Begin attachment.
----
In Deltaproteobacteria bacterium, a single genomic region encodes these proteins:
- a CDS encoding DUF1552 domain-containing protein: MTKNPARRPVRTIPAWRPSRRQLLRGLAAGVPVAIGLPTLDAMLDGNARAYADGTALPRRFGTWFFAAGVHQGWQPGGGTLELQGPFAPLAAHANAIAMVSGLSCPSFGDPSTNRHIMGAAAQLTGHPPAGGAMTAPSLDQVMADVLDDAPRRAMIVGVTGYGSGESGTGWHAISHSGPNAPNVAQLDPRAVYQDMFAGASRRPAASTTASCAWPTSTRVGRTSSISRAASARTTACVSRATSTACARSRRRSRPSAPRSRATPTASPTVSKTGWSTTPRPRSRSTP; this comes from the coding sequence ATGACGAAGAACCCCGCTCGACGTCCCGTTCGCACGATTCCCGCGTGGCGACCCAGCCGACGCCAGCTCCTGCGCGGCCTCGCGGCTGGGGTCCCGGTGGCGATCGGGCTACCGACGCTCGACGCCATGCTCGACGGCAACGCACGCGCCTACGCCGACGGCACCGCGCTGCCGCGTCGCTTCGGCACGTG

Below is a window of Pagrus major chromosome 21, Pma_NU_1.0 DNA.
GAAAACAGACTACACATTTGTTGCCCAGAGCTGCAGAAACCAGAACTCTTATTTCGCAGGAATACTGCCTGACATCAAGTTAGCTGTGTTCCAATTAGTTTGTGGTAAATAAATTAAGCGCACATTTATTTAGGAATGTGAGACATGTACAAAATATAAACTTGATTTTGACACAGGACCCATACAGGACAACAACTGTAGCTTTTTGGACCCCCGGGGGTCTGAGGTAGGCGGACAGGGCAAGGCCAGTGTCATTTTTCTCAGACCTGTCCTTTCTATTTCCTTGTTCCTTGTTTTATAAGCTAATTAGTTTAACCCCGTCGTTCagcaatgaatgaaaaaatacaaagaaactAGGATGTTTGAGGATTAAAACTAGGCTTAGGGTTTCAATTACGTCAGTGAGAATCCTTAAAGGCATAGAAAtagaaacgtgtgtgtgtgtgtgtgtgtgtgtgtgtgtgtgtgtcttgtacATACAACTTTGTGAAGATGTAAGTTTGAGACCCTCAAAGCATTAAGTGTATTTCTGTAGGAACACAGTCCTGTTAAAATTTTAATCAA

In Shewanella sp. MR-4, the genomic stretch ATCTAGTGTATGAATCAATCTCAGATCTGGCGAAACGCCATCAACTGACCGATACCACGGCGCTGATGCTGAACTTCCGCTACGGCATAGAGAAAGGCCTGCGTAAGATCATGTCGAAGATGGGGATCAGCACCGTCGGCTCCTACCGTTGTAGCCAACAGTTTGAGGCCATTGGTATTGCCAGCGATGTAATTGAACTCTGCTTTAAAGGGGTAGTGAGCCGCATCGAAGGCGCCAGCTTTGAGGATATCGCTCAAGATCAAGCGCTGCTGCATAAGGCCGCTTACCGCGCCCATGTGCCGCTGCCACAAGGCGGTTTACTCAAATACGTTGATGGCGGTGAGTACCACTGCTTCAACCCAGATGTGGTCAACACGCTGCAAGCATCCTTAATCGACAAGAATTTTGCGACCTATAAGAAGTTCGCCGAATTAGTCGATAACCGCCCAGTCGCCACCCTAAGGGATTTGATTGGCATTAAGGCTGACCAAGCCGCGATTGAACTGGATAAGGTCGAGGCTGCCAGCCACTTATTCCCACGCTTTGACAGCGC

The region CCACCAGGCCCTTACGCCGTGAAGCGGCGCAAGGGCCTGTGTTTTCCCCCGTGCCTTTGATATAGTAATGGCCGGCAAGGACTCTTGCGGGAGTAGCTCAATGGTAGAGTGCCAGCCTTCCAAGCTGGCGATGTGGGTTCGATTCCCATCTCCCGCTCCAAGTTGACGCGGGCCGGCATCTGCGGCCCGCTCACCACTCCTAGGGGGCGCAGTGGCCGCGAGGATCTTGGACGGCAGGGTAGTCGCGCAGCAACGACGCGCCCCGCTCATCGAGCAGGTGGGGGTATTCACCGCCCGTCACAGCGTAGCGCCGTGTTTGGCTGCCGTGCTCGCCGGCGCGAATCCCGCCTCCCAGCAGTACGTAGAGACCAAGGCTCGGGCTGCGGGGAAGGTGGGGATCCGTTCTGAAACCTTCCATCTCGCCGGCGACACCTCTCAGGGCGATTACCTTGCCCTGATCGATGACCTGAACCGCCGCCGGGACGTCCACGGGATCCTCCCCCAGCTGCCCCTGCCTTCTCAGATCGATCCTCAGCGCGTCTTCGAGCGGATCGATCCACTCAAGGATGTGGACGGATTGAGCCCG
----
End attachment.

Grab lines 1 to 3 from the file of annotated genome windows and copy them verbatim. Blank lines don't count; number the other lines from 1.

In Deltaproteobacteria bacterium, a single genomic region encodes these proteins:
- a CDS encoding DUF1552 domain-containing protein: MTKNPARRPVRTIPAWRPSRRQLLRGLAAGVPVAIGLPTLDAMLDGNARAYADGTALPRRFGTWFFAAGVHQGWQPGGGTLELQGPFAPLAAHANAIAMVSGLSCPSFGDPSTNRHIMGAAAQLTGHPPAGGAMTAPSLDQVMADVLDDAPRRAMIVGVTGYGSGESGTGWHAISHSGPNAPNVAQLDPRAVYQDMFAGASRRPAASTTASCAWPTSTRVGRTSSISRAASARTTACVSRATSTACARSRRRSRPSAPRSRATPTASPTVSKTGWSTTPRPRSRSTP; this comes from the coding sequence ATGACGAAGAACCCCGCTCGACGTCCCGTTCGCACGATTCCCGCGTGGCGACCCAGCCGACGCCAGCTCCTGCGCGGCCTCGCGGCTGGGGTCCCGGTGGCGATCGGGCTACCGACGCTCGACGCCATGCTCGACGGCAACGCACGCGCCTACGCCGACGGCACCGCGCTGCCGCGTCGCTTCGGCACGTG

Below is a window of Pagrus major chromosome 21, Pma_NU_1.0 DNA.